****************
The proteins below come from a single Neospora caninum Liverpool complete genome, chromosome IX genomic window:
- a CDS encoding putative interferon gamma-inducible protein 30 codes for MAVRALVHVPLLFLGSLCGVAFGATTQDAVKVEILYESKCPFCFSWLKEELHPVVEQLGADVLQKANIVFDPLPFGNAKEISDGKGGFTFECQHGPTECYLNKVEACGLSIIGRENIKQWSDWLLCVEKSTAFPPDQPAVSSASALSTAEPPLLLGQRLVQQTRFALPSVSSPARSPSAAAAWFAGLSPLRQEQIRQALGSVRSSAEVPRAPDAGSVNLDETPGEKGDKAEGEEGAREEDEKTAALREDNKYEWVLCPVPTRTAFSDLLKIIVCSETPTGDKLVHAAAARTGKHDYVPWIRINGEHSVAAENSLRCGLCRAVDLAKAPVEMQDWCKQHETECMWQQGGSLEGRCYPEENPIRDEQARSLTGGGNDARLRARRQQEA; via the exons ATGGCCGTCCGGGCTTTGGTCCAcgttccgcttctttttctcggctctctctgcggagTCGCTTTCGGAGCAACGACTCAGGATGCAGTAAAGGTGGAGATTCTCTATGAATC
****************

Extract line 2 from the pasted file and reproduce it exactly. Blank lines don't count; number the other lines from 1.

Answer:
- a CDS encoding putative interferon gamma-inducible protein 30 codes for MAVRALVHVPLLFLGSLCGVAFGATTQDAVKVEILYESKCPFCFSWLKEELHPVVEQLGADVLQKANIVFDPLPFGNAKEISDGKGGFTFECQHGPTECYLNKVEACGLSIIGRENIKQWSDWLLCVEKSTAFPPDQPAVSSASALSTAEPPLLLGQRLVQQTRFALPSVSSPARSPSAAAAWFAGLSPLRQEQIRQALGSVRSSAEVPRAPDAGSVNLDETPGEKGDKAEGEEGAREEDEKTAALREDNKYEWVLCPVPTRTAFSDLLKIIVCSETPTGDKLVHAAAARTGKHDYVPWIRINGEHSVAAENSLRCGLCRAVDLAKAPVEMQDWCKQHETECMWQQGGSLEGRCYPEENPIRDEQARSLTGGGNDARLRARRQQEA; via the exons ATGGCCGTCCGGGCTTTGGTCCAcgttccgcttctttttctcggctctctctgcggagTCGCTTTCGGAGCAACGACTCAGGATGCAGTAAAGGTGGAGATTCTCTATGAATC